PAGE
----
Moon faces pressure to sack foreign, defense ministers

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Moon faces pressure to sack foreign, defense ministers

Defense Minister Jeong Kyeong-doo, left, and Foreign Minister Kang Kyung-wha, center, listen to Democratic Party Chairman Lee Hae-chan's remarks at the meeting with the party leaders.  [YONHAP]

Defense Minister Jeong Kyeong-doo, left, and Foreign Minister Kang Kyung-wha, center, listen to Democratic Party Chairman Lee Hae-chan's remarks at the meeting with the party leaders. [YONHAP]

President Moon Jae-in faced growing calls from both the ruling and opposition parties on Thursday to replace all foreign affairs and national security aides in the cabinet and the Blue House for their failed policy recommendations on North Korea.
“It is imperative that we find the people bold enough to support President Moon’s inter-Korean cooperation vision,” Rep. Kim Doo-kwan of the ruling Democratic Party (DP) said Thursday in a Facebook message. “It is unfortunate the [Unification] Minister Kim Yeon-chul had to offer resignation. But cabinet members who failed to support the president’s vision must assume responsibility, no matter who they are.”
Unification Minister Kim offered his resignation Wednesday, one day after North Korea razed a liaison office of the two Koreas located inside the Kaesong Industrial Complex and warned of further military provocations.  
Other DP members said Foreign Minister Kang Kyung-wha and Defense Minister Jeong Kyeong-doo must also be sacked. Chung Dong-young, former unification minister of the Roh Moo-hyun administration, said in a radio interview Thursday that a cabinet reshuffle can be a way to turn around the current situation. “The resignation of one person, the unification, is too weak to turnaround the situation,” he said.  
DP Rep. Min Hong-chul, newly elected chairman of the National Defense Committee of the National Assembly, also said Thursday that the current ministers must be replaced as they produced no tangible outcomes.  
“They were too naïve,” Rep. Hong Ik-pyo of the DP said. “They also misjudged the U.S. position about the North-U.S. summit in Hanoi. "It is time to reshuffle the entire foreign affairs and national security offices.”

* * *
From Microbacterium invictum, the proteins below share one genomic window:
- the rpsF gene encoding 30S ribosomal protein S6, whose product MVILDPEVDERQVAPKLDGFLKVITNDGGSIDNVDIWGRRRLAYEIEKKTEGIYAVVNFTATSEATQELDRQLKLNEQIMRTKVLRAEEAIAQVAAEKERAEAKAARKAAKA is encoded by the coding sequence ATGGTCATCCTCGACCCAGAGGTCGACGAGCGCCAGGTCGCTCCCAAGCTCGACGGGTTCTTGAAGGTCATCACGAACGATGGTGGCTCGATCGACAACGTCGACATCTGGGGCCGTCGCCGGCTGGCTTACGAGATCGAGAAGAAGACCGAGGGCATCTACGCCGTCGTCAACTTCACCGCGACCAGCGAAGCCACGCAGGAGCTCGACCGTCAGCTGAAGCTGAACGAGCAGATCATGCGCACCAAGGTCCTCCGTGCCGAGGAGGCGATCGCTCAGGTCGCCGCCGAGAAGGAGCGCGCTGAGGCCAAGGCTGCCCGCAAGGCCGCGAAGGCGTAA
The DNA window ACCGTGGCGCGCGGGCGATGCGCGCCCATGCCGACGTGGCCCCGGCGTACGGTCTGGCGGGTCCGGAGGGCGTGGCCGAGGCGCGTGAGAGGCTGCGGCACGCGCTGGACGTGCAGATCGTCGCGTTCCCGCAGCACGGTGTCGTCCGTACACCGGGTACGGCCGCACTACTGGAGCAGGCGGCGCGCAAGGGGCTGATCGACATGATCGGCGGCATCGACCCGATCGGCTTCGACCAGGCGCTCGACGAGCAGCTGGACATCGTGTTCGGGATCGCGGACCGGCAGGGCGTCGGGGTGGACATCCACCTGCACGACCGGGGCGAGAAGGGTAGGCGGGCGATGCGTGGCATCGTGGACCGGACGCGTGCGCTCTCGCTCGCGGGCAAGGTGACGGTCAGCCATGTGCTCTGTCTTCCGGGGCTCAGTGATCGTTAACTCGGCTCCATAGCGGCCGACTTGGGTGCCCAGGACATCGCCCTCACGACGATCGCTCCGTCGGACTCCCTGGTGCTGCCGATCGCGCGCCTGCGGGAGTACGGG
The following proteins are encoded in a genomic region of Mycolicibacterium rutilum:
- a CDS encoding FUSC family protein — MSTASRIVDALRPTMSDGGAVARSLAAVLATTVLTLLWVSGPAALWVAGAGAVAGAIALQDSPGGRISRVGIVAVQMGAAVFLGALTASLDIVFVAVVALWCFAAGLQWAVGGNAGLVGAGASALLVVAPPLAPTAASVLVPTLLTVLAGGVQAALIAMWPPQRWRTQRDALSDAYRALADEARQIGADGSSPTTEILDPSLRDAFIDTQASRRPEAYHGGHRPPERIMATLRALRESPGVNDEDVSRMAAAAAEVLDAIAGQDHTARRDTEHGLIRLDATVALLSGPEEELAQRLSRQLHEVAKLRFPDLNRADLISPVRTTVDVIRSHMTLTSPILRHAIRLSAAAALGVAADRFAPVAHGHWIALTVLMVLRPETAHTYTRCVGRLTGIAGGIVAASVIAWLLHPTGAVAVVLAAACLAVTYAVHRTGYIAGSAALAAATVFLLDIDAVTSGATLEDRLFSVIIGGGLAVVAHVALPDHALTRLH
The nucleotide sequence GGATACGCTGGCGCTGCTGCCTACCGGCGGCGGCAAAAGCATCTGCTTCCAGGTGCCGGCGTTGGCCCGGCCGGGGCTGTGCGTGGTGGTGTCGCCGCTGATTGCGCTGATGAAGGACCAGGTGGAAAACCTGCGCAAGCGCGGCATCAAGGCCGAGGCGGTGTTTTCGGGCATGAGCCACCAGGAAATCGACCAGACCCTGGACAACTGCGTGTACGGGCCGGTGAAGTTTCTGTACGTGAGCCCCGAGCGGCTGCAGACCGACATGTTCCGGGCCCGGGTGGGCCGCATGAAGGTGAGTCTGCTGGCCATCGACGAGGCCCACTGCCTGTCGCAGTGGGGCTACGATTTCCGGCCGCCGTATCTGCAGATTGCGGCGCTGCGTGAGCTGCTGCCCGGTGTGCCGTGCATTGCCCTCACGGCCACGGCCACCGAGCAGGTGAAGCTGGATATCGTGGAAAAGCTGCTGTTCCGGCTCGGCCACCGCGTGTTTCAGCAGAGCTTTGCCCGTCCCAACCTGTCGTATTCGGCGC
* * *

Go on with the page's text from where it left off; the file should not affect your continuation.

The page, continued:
The DP invited the foreign and defense ministers and the vice minister of unification to discuss the current situation. In an opening statement at the meeting, DP’s leaders did not hesitate to rebuke them.
“The anti-Pyongyang leaflet issue was an easy task, but the responsible ministers failed to do it,” said Rep. Kim Tae-nyeon, floor leader of the DP, referring to the government's failure to prevent activist groups from sending propaganda leaflets across the demilitarized zone and angering the North.
“In a situation of high uncertainty, the government must be wary of sloth,” said Kim. “You can lose everything by one misjudgment. We want the best alertness toward the North and best diplomatic responses.”  
After the meeting, Foreign Minister Kang did not respond to reporters asking if there will be a reshuffle.  
Defense Minister Jeong said media must not fuel the people’s uneasiness. “We are watching the situation 24 hours. When the time comes to inform the people, the military will,” Jeong said.  
Opposition parties said a larger reshuffle is necessary. Not only the foreign, defense and unification ministers but also National Intelligence Service Director Suh Hoon and the Blue House’s Director of National Security Chung Eui-yong must be sacked, they argued, for having failed to grasp the situation until the North actually took the extreme measure of demolishing the liaison office on Tuesday.  
Singling out Chung, Suh and the three ministers, People’s Party Chairman Ahn Cheol-soo said Thursday that “We need sane people in their posts.”  
Rep. Kang Dae-sik of the United Future Party (UFP) also urged Moon to make a bold decision. “He should hold the foreign affairs and security aides accountable for wrongly assisting him,” Kang said.  
The Blue House is reacting carefully. Unification Minister Kim tendered his resignation on Wednesday, but Moon was still sitting on it as of Thursday.
Moon hosted a luncheon with former top North Korea policymakers in the Kim Dae-jung and Roh Moo-hyun administrations on Wednesday to listen to their advice. A participant recommended sacking the responsible aides, but Moon did not respond, Park Jie-won, who attended the meeting, told the JoongAng Ilbo. Park was former President Kim’s special envoy to the North to arrange the historic inter-Korean summit in 2000.  
Some DP officials said they have told the Blue House of the need for a reshuffle, but the president was reluctant to change all aides en masse amid the current situation.  
“If you hire someone new, it is also a message to the North,” a presidential official told the JoongAng Ilbo. “This is a matter we must act on extremely carefully.”  
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